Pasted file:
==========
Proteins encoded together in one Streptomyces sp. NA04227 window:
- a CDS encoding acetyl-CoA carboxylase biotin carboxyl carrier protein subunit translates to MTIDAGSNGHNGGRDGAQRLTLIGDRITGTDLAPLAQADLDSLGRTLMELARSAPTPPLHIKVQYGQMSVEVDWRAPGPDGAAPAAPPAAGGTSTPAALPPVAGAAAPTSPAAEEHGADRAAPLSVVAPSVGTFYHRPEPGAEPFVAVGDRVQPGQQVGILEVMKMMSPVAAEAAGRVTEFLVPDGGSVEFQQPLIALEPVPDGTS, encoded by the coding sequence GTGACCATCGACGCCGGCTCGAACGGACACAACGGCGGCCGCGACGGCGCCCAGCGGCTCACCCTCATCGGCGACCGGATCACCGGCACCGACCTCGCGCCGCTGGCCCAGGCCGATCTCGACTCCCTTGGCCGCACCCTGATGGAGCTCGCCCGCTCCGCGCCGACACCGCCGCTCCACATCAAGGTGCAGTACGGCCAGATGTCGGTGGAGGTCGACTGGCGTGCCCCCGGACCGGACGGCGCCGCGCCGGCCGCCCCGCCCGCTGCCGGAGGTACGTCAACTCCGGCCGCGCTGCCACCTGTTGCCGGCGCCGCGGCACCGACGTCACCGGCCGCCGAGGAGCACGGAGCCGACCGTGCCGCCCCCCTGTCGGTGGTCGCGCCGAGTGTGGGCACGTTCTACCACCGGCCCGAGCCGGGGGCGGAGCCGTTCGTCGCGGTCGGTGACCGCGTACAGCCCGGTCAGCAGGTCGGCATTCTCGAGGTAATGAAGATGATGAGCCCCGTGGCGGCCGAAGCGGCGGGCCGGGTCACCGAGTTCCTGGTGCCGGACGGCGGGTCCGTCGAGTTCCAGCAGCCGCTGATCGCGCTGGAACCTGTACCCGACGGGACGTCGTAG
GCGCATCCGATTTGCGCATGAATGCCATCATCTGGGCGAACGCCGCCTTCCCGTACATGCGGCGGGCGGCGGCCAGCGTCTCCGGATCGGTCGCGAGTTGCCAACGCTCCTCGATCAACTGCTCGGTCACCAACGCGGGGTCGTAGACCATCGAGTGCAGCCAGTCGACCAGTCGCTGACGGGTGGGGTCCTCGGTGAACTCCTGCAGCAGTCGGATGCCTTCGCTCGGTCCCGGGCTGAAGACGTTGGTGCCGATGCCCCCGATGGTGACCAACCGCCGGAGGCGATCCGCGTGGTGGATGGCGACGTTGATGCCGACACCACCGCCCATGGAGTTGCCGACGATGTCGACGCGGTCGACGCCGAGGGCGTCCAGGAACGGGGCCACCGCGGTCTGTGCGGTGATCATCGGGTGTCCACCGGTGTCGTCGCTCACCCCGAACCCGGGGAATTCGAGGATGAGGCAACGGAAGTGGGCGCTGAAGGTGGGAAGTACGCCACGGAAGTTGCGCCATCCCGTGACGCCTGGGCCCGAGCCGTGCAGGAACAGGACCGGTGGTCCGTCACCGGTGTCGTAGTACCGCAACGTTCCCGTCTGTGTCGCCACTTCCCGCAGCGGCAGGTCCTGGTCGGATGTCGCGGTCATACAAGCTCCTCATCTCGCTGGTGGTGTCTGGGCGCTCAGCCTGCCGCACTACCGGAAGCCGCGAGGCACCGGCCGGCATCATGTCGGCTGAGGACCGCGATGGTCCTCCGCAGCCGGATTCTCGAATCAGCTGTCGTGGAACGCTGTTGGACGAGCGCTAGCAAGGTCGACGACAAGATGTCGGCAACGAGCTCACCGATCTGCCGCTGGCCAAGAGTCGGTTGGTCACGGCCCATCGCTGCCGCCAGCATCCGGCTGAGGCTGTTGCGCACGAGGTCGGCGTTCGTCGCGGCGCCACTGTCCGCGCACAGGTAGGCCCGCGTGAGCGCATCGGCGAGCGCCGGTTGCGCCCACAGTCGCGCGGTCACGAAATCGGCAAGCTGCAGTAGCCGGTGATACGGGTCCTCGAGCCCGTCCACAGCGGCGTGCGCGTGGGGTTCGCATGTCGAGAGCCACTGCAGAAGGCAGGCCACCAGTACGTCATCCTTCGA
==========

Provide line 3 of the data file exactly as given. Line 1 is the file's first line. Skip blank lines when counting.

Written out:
GCGCATCCGATTTGCGCATGAATGCCATCATCTGGGCGAACGCCGCCTTCCCGTACATGCGGCGGGCGGCGGCCAGCGTCTCCGGATCGGTCGCGAGTTGCCAACGCTCCTCGATCAACTGCTCGGTCACCAACGCGGGGTCGTAGACCATCGAGTGCAGCCAGTCGACCAGTCGCTGACGGGTGGGGTCCTCGGTGAACTCCTGCAGCAGTCGGATGCCTTCGCTCGGTCCCGGGCTGAAGACGTTGGTGCCGATGCCCCCGATGGTGACCAACCGCCGGAGGCGATCCGCGTGGTGGATGGCGACGTTGATGCCGACACCACCGCCCATGGAGTTGCCGACGATGTCGACGCGGTCGACGCCGAGGGCGTCCAGGAACGGGGCCACCGCGGTCTGTGCGGTGATCATCGGGTGTCCACCGGTGTCGTCGCTCACCCCGAACCCGGGGAATTCGAGGATGAGGCAACGGAAGTGGGCGCTGAAGGTGGGAAGTACGCCACGGAAGTTGCGCCATCCCGTGACGCCTGGGCCCGAGCCGTGCAGGAACAGGACCGGTGGTCCGTCACCGGTGTCGTAGTACCGCAACGTTCCCGTCTGTGTCGCCACTTCCCGCAGCGGCAGGTCCTGGTCGGATGTCGCGGTCATACAAGCTCCTCATCTCGCTGGTGGTGTCTGGGCGCTCAGCCTGCCGCACTACCGGAAGCCGCGAGGCACCGGCCGGCATCATGTCGGCTGAGGACCGCGATGGTCCTCCGCAGCCGGATTCTCGAATCAGCTGTCGTGGAACGCTGTTGGACGAGCGCTAGCAAGGTCGACGACAAGATGTCGGCAACGAGCTCACCGATCTGCCGCTGGCCAAGAGTCGGTTGGTCACGGCCCATCGCTGCCGCCAGCATCCGGCTGAGGCTGTTGCGCACGAGGTCGGCGTTCGTCGCGGCGCCACTGTCCGCGCACAGGTAGGCCCGCGTGAGCGCATCGGCGAGCGCCGGTTGCGCCCACAGTCGCGCGGTCACGAAATCGGCAAGCTGCAGTAGCCGGTGATACGGGTCCTCGAGCCCGTCCACAGCGGCGTGCGCGTGGGGTTCGCATGTCGAGAGCCACTGCAGAAGGCAGGCCACCAGTACGTCATCCTTCGA